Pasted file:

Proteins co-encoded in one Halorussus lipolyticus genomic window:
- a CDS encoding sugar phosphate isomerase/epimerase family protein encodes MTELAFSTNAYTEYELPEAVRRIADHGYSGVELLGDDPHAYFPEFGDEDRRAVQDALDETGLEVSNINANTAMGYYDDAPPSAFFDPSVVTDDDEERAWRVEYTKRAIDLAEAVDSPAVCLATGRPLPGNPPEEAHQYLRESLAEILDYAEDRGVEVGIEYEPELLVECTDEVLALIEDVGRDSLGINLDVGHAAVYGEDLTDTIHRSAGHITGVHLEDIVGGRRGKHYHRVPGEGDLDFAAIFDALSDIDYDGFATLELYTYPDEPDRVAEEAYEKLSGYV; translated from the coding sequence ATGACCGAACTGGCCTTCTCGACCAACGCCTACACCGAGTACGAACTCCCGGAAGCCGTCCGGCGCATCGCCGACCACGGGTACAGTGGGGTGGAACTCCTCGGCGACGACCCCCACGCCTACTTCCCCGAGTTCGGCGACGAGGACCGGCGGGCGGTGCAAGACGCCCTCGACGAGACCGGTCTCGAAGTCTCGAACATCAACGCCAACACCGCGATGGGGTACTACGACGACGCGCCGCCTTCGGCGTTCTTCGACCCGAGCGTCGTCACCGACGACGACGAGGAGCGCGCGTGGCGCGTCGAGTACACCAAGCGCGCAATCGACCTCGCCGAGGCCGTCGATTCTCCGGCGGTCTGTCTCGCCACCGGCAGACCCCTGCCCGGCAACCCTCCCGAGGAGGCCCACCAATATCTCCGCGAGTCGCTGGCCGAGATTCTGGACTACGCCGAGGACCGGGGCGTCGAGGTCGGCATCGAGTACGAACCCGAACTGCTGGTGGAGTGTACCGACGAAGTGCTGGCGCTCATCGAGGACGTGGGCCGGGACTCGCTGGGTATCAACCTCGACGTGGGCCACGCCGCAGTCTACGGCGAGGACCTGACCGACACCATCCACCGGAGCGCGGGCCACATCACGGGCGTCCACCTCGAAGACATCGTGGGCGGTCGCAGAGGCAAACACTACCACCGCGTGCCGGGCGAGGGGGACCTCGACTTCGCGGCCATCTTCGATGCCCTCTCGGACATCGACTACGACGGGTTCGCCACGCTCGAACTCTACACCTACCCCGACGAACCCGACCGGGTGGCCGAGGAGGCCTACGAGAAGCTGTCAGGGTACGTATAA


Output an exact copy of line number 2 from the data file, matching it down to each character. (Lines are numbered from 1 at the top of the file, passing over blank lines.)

- a CDS encoding sugar phosphate isomerase/epimerase family protein encodes MTELAFSTNAYTEYELPEAVRRIADHGYSGVELLGDDPHAYFPEFGDEDRRAVQDALDETGLEVSNINANTAMGYYDDAPPSAFFDPSVVTDDDEERAWRVEYTKRAIDLAEAVDSPAVCLATGRPLPGNPPEEAHQYLRESLAEILDYAEDRGVEVGIEYEPELLVECTDEVLALIEDVGRDSLGINLDVGHAAVYGEDLTDTIHRSAGHITGVHLEDIVGGRRGKHYHRVPGEGDLDFAAIFDALSDIDYDGFATLELYTYPDEPDRVAEEAYEKLSGYV; translated from the coding sequence ATGACCGAACTGGCCTTCTCGACCAACGCCTACACCGAGTACGAACTCCCGGAAGCCGTCCGGCGCATCGCCGACCACGGGTACAGTGGGGTGGAACTCCTCGGCGACGACCCCCACGCCTACTTCCCCGAGTTCGGCGACGAGGACCGGCGGGCGGTGCAAGACGCCCTCGACGAGACCGGTCTCGAAGTCTCGAACATCAACGCCAACACCGCGATGGGGTACTACGACGACGCGCCGCCTTCGGCGTTCTTCGACCCGAGCGTCGTCACCGACGACGACGAGGAGCGCGCGTGGCGCGTCGAGTACACCAAGCGCGCAATCGACCTCGCCGAGGCCGTCGATTCTCCGGCGGTCTGTCTCGCCACCGGCAGACCCCTGCCCGGCAACCCTCCCGAGGAGGCCCACCAATATCTCCGCGAGTCGCTGGCCGAGATTCTGGACTACGCCGAGGACCGGGGCGTCGAGGTCGGCATCGAGTACGAACCCGAACTGCTGGTGGAGTGTACCGACGAAGTGCTGGCGCTCATCGAGGACGTGGGCCGGGACTCGCTGGGTATCAACCTCGACGTGGGCCACGCCGCAGTCTACGGCGAGGACCTGACCGACACCATCCACCGGAGCGCGGGCCACATCACGGGCGTCCACCTCGAAGACATCGTGGGCGGTCGCAGAGGCAAACACTACCACCGCGTGCCGGGCGAGGGGGACCTCGACTTCGCGGCCATCTTCGATGCCCTCTCGGACATCGACTACGACGGGTTCGCCACGCTCGAACTCTACACCTACCCCGACGAACCCGACCGGGTGGCCGAGGAGGCCTACGAGAAGCTGTCAGGGTACGTATAA